The bloated capitalism of the FIFA organization and the very important concerns of the Brazilian peoples haven't been enough to put us off. The reason is, like this book, very simple. Two teams and a ball are just very exciting.

That joy is captured perfectly in Ahlberg's verse. The wee boy in this book just loves the time he spends with his inanimate object, the way he can manipulate it, and the joy it brings.

Props certainly need to be given to the internationalness of this book. Besides the delightful map illustrations, Ahlberg brings mention to many of the countries in which soccer is played, from Nepal to Bengal. It's lovely to see a book for kids about this game that doesn't focus on any one country.

Pick this up for the kicking or poetry lover in your life.

Jun 1, 2014

Soccer Star

Soccer Star

Written by: Mina Javaherbin

Illustrated by: Renato Alarcao

Published by: Candlewick Press

Published on: April 8, 2014

Ages: 5+

It's June and that means World Cup month! The most popular event in the world starts in two short weeks. If your house is anything like mine, World Cup mania has already started and conversations about Japan's hope for the Cup and whether Luis Suarez will actually be healed from his knee injury before Uruguay's first game are dinner table topics. Or maybe not!

Soccer Star is the perfect book for a kid who is interested in soccer or geography, or someone who loves a feel-good sports story about hard work and dedication.

Paulo is the protagonist of this story, and this Brazilian boy loves soccer so much he thinks about it during his job on a fishing boat. The realities of life for most Brazilians are not glossed over here, as all the boys on his team work instead of go to school so they can just eke out a living. Paulo learns from his sister Maria who still goes to school.

Despite his harsh reality, Paulo dreams big. He dreams of being a huge soccer star, big enough to be known as just one name ala Pele! Then he can support his hard-working mother and sister, and play soccer on beautiful pitches for a living.

Javaherbin is also the author of Goal! which was in the same vein as this book, released at the time of the 2010 World Cup in South Africa. Her rhythmic text captures the imagination of readers while adding in the realities of life in the host countries and a message of never giving up hope are inspirational to young readers, soccer players and non-players alike. Soccer Star and Goal both inspired social studies units in our after schooling regimen and they were very well received. It's hard to say enough good things about these books.

May 31, 2014

Norman, Speak

Norman, Speak

Written by: Caroline Adderson

Illustrated by: Qin Leng

Published by:  Groundwood Books

Published on: May 13 2014

Ages: 4+

When you welcome someone into your life, and communication doesn't go as planned, what do you do? Do you just stop there? Do you investigate the differences? Do you do what you can to communicate with your new friend?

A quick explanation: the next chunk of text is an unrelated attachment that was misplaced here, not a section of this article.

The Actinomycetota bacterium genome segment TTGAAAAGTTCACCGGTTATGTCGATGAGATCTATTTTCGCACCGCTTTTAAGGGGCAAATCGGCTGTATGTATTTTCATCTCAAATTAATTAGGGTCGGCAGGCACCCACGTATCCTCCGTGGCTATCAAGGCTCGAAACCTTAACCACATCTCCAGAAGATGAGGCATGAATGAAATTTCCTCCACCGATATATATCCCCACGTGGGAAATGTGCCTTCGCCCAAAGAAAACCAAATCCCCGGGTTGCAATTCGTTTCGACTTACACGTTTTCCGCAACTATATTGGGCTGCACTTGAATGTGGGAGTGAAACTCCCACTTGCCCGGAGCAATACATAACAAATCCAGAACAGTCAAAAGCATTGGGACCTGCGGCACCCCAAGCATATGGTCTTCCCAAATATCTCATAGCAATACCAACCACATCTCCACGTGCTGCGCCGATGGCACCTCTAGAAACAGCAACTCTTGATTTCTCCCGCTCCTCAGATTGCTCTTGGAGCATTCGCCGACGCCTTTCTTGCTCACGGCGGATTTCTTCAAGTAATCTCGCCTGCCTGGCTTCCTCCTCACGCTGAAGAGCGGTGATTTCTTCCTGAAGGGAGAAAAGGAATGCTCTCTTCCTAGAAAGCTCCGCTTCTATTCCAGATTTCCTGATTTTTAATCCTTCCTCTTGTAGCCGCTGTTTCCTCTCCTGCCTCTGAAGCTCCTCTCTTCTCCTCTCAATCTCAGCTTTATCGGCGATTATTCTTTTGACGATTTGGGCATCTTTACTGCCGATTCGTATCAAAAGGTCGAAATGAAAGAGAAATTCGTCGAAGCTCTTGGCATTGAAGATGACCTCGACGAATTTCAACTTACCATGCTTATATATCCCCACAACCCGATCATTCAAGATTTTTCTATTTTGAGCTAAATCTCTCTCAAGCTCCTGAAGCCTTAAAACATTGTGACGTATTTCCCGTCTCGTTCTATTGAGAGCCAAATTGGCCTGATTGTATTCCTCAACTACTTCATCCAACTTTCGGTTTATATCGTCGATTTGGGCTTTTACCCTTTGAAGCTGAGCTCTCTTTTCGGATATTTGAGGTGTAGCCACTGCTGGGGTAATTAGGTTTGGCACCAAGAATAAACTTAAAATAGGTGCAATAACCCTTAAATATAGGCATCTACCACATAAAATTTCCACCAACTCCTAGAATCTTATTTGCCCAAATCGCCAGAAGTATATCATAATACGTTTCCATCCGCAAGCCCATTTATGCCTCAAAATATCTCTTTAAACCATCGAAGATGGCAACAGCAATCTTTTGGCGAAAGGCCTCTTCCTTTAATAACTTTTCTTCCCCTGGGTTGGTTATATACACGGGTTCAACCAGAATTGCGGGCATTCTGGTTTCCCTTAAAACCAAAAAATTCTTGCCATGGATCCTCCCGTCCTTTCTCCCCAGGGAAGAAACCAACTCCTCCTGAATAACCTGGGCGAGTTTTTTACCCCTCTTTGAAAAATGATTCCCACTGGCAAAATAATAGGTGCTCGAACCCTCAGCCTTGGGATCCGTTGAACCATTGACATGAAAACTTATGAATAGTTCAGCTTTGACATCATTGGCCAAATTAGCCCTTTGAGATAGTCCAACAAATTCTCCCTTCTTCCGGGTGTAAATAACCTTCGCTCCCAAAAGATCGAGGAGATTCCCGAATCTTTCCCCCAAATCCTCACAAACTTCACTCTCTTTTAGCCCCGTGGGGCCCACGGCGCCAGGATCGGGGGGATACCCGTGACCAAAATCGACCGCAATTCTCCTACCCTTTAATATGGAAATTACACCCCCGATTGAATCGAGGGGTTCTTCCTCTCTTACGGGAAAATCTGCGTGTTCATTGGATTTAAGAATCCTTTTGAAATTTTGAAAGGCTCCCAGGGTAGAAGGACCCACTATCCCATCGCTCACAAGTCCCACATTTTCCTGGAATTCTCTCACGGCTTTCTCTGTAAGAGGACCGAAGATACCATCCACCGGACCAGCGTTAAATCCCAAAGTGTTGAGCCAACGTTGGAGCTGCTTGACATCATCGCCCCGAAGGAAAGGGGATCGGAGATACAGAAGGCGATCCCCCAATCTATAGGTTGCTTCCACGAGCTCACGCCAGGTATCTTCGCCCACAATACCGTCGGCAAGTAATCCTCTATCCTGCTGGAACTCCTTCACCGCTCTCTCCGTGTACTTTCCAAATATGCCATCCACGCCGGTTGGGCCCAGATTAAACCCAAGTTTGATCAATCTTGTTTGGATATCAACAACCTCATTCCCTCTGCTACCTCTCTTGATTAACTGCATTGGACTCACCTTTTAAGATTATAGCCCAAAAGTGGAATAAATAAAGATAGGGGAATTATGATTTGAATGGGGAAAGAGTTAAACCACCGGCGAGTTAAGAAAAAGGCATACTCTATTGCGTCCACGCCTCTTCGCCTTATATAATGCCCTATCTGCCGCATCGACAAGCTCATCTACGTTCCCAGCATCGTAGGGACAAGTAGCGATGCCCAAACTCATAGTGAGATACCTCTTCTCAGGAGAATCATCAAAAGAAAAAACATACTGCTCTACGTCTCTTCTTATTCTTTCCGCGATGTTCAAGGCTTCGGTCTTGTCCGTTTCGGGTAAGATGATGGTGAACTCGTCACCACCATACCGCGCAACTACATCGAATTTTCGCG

In Norman, Speak! a family welcomes a new furry member but they have trouble communicating with their canine friend. Instead of accepting a lower level of communication, they do what they can to work on the dog's level, which means a lot of effort in this case.

There's so much to love about Norman, Speak! The story is delightful, a really good family message about not giving up on someone you love, and working together as a family with a goal. Then there's Qin Leng's adorable illustrations. Like the people, the dog is expressive and you feel like you really get to know each person.

My two big weaknesses are rosy-cheeked people in artwork and bilingual books. This one is both, with a great story to boot, so it's no wonder it's one of my favourites of 2014.

Apr 15, 2014



Written by: Mike Mullin

Published by: Tanglewood Press

Published on: April 15, 2014

Ages: Young Adult

Provided by the publisher through NetGalley. All opinions are my own. 

The third, concluding book in the apocalyptic Ashfall series is Sunrise. The title is happier than either of the first two books, Ashfall and Ashen Winter. It alludes to hope, the theme of this book.

Mullin is a master at writing action scenes. There are plenty of those in this book, but also a lot of interaction between the characters we have grown to love in the trilogy. It's the perfect mesh.

In other post-apocalyptic books, we usually get a government gone wrong and people pushing back against them (ala Hunger Games). But I am always most interested in how people get that government. What are the choices that lead them that way?

Alex and Darla have experienced the government's hospitality after the Yellowstone super volcano blew, as well as that of the government's subcontractors. They realize that they are on their own- and they make steps toward being self-sufficient. Alex is able to lead while still being true to Darla and his own young self.

Sunrise is my favourite in this trilogy, which is saying a lot as I really enjoyed Ashfall. The only bad thing is saying goodbye to a trio of books I have enjoyed so much.